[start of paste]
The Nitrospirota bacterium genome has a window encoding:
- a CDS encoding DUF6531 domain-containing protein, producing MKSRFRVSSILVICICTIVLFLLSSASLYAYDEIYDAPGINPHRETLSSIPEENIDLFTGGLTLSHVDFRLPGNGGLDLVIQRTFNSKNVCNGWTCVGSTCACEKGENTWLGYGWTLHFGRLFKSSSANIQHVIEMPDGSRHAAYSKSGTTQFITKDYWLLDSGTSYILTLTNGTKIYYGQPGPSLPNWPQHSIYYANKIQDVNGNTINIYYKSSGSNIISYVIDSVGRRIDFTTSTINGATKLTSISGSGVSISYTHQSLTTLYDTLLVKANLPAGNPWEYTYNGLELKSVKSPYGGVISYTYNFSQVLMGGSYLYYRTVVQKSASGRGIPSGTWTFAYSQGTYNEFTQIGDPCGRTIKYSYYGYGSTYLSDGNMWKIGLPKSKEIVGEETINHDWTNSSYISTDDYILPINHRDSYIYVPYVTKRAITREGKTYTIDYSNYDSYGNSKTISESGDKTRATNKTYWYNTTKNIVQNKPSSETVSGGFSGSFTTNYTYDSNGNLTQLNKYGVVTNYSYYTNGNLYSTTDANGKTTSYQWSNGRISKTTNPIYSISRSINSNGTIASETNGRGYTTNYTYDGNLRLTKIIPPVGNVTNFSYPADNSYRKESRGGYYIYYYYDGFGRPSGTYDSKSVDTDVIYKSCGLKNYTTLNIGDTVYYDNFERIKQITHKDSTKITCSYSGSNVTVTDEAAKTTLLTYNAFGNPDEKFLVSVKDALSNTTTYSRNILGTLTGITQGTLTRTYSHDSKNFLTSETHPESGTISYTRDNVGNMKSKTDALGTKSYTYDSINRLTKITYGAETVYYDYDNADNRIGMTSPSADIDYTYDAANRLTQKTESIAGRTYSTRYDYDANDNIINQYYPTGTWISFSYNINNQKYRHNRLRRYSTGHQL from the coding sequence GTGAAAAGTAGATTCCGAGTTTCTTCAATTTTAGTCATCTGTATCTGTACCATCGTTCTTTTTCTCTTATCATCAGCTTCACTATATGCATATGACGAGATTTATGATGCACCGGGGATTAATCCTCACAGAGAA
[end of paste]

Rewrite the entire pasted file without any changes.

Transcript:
The Nitrospirota bacterium genome has a window encoding:
- a CDS encoding DUF6531 domain-containing protein, producing MKSRFRVSSILVICICTIVLFLLSSASLYAYDEIYDAPGINPHRETLSSIPEENIDLFTGGLTLSHVDFRLPGNGGLDLVIQRTFNSKNVCNGWTCVGSTCACEKGENTWLGYGWTLHFGRLFKSSSANIQHVIEMPDGSRHAAYSKSGTTQFITKDYWLLDSGTSYILTLTNGTKIYYGQPGPSLPNWPQHSIYYANKIQDVNGNTINIYYKSSGSNIISYVIDSVGRRIDFTTSTINGATKLTSISGSGVSISYTHQSLTTLYDTLLVKANLPAGNPWEYTYNGLELKSVKSPYGGVISYTYNFSQVLMGGSYLYYRTVVQKSASGRGIPSGTWTFAYSQGTYNEFTQIGDPCGRTIKYSYYGYGSTYLSDGNMWKIGLPKSKEIVGEETINHDWTNSSYISTDDYILPINHRDSYIYVPYVTKRAITREGKTYTIDYSNYDSYGNSKTISESGDKTRATNKTYWYNTTKNIVQNKPSSETVSGGFSGSFTTNYTYDSNGNLTQLNKYGVVTNYSYYTNGNLYSTTDANGKTTSYQWSNGRISKTTNPIYSISRSINSNGTIASETNGRGYTTNYTYDGNLRLTKIIPPVGNVTNFSYPADNSYRKESRGGYYIYYYYDGFGRPSGTYDSKSVDTDVIYKSCGLKNYTTLNIGDTVYYDNFERIKQITHKDSTKITCSYSGSNVTVTDEAAKTTLLTYNAFGNPDEKFLVSVKDALSNTTTYSRNILGTLTGITQGTLTRTYSHDSKNFLTSETHPESGTISYTRDNVGNMKSKTDALGTKSYTYDSINRLTKITYGAETVYYDYDNADNRIGMTSPSADIDYTYDAANRLTQKTESIAGRTYSTRYDYDANDNIINQYYPTGTWISFSYNINNQKYRHNRLRRYSTGHQL from the coding sequence GTGAAAAGTAGATTCCGAGTTTCTTCAATTTTAGTCATCTGTATCTGTACCATCGTTCTTTTTCTCTTATCATCAGCTTCACTATATGCATATGACGAGATTTATGATGCACCGGGGATTAATCCTCACAGAGAA